In 1875 Mary Lincoln, the widow of a revered president, was committed to an insane asylum by her son, Robert. The trial that preceded her internment was a subject of keen national interest. In this volume, noted Lincoln scholar Jason Emerson provides a documentary history of Mary Lincoln's mental illness and insanity case, evenhandedly presenting every relevant primary source on the subject to enable a clearer view of the facts. Beginning with documents from the immediate aftermath of her husband's assassination and ending with reminiscences by friends and family in the mid-twentieth century, Mary Lincoln's Insanity Case: A Documentary History compiles more than one hundred letters, dozens of newspaper articles, editorials, and legal documents, and the daily patient progress reports from Bellevue Place Sanitarium during Mary Lincoln's incarceration. Including many materials that have never been previously published, Emerson also collects multiple reminiscences, interviews, and diaries of people who knew Mary Lincoln or were involved in the case, including the first-hand recollection of one of the jurors in the 1875 insanity trial. _x000B__x000B_Suggesting neither accusation nor exoneration of the embattled First Lady, Mary Lincoln's Insanity Case: A Documentary History gives scholars and history enthusiasts incomparable access to the documents and information crucial to understanding this vexing chapter in American history.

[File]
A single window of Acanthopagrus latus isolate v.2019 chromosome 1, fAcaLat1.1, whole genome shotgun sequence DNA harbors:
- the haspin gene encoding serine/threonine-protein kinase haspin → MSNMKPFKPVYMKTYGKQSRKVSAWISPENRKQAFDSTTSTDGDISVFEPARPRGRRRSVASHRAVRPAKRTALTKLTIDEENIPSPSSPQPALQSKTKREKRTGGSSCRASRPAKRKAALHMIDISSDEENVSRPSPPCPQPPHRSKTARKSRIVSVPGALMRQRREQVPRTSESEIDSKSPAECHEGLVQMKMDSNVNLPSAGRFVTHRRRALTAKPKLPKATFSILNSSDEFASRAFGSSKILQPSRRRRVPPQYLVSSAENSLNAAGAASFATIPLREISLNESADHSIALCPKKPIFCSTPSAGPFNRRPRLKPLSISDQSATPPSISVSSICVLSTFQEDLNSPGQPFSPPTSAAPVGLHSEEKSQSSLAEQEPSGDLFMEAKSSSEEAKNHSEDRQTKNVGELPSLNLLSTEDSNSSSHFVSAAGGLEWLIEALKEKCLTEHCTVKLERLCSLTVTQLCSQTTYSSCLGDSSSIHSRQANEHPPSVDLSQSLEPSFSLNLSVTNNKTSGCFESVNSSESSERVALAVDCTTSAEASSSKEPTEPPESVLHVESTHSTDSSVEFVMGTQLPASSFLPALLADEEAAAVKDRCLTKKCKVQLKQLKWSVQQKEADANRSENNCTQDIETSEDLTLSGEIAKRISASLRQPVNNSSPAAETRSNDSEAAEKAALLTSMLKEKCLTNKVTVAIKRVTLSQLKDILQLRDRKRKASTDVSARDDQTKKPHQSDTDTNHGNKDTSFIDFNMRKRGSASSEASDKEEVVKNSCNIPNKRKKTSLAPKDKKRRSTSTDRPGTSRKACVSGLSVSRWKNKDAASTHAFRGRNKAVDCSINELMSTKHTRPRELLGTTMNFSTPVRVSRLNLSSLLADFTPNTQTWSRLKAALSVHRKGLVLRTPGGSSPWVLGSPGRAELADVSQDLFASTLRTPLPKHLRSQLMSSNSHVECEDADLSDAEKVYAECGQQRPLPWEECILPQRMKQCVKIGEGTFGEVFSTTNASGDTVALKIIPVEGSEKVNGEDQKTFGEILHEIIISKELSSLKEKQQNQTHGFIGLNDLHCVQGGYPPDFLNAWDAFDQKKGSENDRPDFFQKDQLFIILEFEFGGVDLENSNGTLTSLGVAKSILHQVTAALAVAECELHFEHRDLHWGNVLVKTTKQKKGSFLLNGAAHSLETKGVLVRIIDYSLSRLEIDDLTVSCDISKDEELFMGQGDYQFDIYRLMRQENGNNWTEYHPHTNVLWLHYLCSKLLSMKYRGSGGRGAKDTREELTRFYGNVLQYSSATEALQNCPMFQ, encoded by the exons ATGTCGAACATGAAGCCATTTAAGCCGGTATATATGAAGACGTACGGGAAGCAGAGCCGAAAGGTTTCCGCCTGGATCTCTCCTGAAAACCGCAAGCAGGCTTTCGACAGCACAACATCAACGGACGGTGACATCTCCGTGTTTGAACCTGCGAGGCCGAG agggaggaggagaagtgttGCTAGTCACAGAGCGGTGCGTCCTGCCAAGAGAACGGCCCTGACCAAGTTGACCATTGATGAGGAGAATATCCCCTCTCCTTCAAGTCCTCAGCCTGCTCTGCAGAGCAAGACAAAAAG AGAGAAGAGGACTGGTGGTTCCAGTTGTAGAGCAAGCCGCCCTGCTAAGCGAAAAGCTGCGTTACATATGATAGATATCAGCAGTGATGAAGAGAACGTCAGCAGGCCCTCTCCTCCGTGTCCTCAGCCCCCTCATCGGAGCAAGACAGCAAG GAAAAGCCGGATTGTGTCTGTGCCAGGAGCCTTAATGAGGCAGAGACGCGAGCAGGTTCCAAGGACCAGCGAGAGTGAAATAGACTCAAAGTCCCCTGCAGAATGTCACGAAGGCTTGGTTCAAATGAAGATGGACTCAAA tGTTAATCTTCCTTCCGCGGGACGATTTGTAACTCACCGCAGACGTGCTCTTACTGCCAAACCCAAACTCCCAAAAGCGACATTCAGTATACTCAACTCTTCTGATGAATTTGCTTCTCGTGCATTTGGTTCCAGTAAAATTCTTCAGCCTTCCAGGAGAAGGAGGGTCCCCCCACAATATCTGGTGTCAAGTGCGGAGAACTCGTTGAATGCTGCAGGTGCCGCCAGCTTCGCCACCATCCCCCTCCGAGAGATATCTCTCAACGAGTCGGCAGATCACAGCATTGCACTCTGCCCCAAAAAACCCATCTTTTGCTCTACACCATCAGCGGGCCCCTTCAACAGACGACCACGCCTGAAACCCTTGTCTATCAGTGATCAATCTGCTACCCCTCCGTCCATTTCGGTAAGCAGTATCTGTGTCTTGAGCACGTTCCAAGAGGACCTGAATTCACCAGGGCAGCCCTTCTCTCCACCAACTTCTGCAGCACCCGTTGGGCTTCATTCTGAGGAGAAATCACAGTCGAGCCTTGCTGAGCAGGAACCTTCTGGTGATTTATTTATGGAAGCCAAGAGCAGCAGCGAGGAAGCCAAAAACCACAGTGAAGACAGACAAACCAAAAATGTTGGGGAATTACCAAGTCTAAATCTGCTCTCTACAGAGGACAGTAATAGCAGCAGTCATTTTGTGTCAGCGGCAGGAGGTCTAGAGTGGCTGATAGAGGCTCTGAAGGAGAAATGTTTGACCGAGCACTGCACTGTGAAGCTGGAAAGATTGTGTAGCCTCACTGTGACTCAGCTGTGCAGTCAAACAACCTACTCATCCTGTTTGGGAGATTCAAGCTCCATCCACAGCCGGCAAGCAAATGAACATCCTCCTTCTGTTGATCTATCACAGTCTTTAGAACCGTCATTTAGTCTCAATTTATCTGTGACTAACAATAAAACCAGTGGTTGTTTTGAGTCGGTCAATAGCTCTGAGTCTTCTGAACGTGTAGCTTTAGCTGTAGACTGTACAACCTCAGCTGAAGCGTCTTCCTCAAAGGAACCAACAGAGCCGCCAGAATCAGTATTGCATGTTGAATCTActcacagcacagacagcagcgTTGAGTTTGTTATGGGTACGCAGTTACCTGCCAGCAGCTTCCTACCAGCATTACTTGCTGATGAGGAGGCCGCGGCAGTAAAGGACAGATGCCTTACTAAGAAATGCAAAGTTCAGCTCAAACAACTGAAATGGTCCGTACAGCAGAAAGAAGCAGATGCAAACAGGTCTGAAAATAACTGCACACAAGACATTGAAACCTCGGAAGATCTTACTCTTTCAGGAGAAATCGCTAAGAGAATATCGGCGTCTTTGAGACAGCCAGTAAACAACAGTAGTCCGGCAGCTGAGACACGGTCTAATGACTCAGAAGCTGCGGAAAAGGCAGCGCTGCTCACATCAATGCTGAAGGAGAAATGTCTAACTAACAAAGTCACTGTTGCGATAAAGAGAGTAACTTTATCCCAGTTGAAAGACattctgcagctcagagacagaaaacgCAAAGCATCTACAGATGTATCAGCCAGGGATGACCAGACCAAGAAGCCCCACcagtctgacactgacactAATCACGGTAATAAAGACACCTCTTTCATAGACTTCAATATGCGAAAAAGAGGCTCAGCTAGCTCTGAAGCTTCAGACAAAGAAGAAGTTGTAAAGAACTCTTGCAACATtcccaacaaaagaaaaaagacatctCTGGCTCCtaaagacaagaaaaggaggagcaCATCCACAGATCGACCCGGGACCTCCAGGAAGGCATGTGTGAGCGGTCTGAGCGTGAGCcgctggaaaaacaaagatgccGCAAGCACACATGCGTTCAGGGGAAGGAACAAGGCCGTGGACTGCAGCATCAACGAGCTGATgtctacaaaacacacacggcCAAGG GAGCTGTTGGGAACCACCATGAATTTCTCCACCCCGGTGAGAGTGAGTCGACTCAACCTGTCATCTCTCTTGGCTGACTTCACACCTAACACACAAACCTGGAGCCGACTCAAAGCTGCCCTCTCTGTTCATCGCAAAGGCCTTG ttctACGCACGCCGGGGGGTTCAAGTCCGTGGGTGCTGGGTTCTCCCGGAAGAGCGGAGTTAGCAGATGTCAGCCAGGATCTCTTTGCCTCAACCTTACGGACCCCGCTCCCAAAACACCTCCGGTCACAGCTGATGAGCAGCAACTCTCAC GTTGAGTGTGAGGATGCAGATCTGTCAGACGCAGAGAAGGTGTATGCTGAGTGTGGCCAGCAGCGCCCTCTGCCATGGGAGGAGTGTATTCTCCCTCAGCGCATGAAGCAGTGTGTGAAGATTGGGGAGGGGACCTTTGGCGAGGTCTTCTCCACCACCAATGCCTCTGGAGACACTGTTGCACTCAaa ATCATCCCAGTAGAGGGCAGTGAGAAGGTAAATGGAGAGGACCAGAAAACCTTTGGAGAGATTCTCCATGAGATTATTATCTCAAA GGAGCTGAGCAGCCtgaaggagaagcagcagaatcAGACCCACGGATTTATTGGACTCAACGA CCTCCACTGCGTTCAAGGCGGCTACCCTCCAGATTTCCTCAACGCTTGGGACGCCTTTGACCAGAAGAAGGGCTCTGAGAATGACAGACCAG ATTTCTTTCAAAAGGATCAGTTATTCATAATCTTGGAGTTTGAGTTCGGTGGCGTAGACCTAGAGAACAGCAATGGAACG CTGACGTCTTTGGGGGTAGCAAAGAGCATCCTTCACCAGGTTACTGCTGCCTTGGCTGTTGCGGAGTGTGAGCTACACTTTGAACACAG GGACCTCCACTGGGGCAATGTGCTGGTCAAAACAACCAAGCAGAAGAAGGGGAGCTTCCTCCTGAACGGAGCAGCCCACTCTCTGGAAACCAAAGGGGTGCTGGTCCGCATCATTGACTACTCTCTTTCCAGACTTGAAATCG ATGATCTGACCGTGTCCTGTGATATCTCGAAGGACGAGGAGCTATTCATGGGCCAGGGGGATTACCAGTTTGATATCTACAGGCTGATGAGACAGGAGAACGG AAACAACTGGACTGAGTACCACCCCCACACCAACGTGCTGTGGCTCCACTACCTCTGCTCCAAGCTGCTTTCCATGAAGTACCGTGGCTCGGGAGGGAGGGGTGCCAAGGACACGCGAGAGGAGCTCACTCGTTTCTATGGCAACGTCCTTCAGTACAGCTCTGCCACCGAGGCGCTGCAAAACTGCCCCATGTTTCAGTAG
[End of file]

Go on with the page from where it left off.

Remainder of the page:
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Published August 27, 2012
by University of Illinois Press.
Biographies & Memoirs, History, War, Professional & Technical, Law & Philosophy.